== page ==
This week Project Pomegranate offers our “Prepare Yourselves, Mother’s Day is Coming” Blog series, noting how difficult the Mother’s Day season can be for those who have struggled with fertility grief. We begin the week with a blog by our new friend Erin Robinson Hall. Thanks to Erin for offering these words, which she previously published on The Laundry.
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I quietly avoided Mother’s day for a few years. Quietly, in the sense that our journey through infertility was deeply private and personal and I just couldn’t bear silly platitudes or awful questions people think they can throw out when they are faced with something as baffling as infertility. Inside, however, I was not quiet. Storms of emotion raged. My answer was to just avoid church on Mother’s Day, with whatever excuse I could think up.
So much so that one year I actually chose to go sweat and work outside rather than be at church. In April 2011, tornadoes devastated many parts of AL and GA. One of those parts is near and dear to my sister: Tuscaloosa. As we heard about the loss of homes, water, power and lives there, we wanted badly to help. Several organizations were right there on the ground, immediately, helping. Sister wept for the damage to this community she loved and when she heard that her best partner in crime was heading to Tuscaloosa to do disaster relief, she called me:
“Sister, we’re going to Tuscaloosa. Storm relief. Want to come?”
I informed her that most organizations were saying donate money to the red cross (which we did) and pray (which we did) and wait to see what needs emerged.
She said, “That’s nice. We’re going anyway. Have no idea what we’ll do there, but we’re going.”
I reminded her I hated to sweat and detested yard work. She told me to get some damn work gloves and get ready to pull branches and load cases of water. She said Keisha’s school had collected pet food (you don’t think about this is needed, but it is) and kids’ toys and books. I was not yet convinced until she reminded me “It’s Mother’s Day weekend.”
I don’t know why, but it seemed to be the perfect place for my internal storm, to drive head-on into a place that had been devastated by storms. And, my desire to avoid mother’s day was so deep I would put on work gloves and sweat in another state to do so.
It ended up being one of my favorite road trips ever. Complete with a broken down van of supplies (this was a trip with Robinson girls so, yeah, that happened), getting lost, sweating our butts off, working side by side with strangers, and crying as we saw what used to be beloved buildings, communities and homes. I was glad we went. I was glad to spend hours pulling broken limbs from houses and unloading supplies and hearing stories from people who had lost so very much.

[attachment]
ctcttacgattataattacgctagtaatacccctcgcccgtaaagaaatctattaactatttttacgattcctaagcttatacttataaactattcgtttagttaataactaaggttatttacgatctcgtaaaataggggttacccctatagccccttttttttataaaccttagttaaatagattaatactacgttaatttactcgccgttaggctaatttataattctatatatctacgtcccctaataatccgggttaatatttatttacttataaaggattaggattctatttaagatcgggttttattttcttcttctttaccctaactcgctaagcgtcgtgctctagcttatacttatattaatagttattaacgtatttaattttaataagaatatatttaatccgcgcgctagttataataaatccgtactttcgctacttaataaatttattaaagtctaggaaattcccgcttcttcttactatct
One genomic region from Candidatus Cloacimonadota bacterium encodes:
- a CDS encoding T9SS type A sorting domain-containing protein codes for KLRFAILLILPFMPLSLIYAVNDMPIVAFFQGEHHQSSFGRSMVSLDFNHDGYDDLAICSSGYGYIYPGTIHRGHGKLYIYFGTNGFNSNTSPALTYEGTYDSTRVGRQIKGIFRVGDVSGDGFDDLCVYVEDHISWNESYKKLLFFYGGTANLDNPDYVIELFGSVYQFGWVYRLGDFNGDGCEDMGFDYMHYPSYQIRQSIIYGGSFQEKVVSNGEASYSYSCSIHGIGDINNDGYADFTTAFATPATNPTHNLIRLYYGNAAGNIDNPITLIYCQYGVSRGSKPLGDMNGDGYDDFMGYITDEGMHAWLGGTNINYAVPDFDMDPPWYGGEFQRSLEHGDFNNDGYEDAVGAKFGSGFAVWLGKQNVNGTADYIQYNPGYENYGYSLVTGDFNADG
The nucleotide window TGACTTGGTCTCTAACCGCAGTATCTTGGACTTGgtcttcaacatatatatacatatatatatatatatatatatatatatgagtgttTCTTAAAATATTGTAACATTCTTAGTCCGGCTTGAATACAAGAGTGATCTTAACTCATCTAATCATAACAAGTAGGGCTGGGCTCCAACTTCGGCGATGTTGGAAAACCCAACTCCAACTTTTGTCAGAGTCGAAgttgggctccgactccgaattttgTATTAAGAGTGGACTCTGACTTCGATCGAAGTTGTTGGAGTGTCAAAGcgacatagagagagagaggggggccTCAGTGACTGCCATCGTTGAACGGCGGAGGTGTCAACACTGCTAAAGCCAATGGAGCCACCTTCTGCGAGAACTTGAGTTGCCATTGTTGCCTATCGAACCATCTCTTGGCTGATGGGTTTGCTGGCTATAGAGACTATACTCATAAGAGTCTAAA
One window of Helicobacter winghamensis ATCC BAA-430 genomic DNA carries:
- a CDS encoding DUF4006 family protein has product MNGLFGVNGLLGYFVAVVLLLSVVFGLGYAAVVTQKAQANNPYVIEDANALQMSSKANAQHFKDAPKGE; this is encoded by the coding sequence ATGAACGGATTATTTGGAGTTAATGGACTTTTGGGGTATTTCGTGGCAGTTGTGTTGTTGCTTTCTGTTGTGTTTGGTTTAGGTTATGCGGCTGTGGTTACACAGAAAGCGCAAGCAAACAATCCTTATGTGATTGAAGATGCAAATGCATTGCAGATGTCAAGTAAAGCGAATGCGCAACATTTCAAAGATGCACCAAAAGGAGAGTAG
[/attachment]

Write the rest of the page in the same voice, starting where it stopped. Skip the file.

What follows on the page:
Something in their heartache just made my ache seem to dull a bit. Or maybe it resonated with me. In that town where buildings were flattened, people died, and long-time residents couldn’t get their bearings because landmarks were gone, there weren’t a lot of sappy greeting cards or mother’s day TV commercials. There were just people trying to figure out what was next. And that was exactly what I was trying to do.
On the long drive home from T-town, after a thousand laughs and a few spats with Sister, we were singing with the radio. One of my favorite cheesy country songs came on, “I Won’t Let Go” by Rascall Flatts. My hates-to-cry-when-it’s-for-real Sister said, “Who is this with the stupid song?” I sang along and she cried, too, saying “Stupid perfect song.” It just seemed to fit the weekend.
I hear that song now, and think back to when Mother’s Day made my heart ache. All I can say to my friends who even now struggle with getting through all the days that hurt – not just the ones marked by Hallmark cards – is, “I won’t let go.”
I will dry your eyes
I will fight your fight
I will hold you tight
And I won’t let you fall.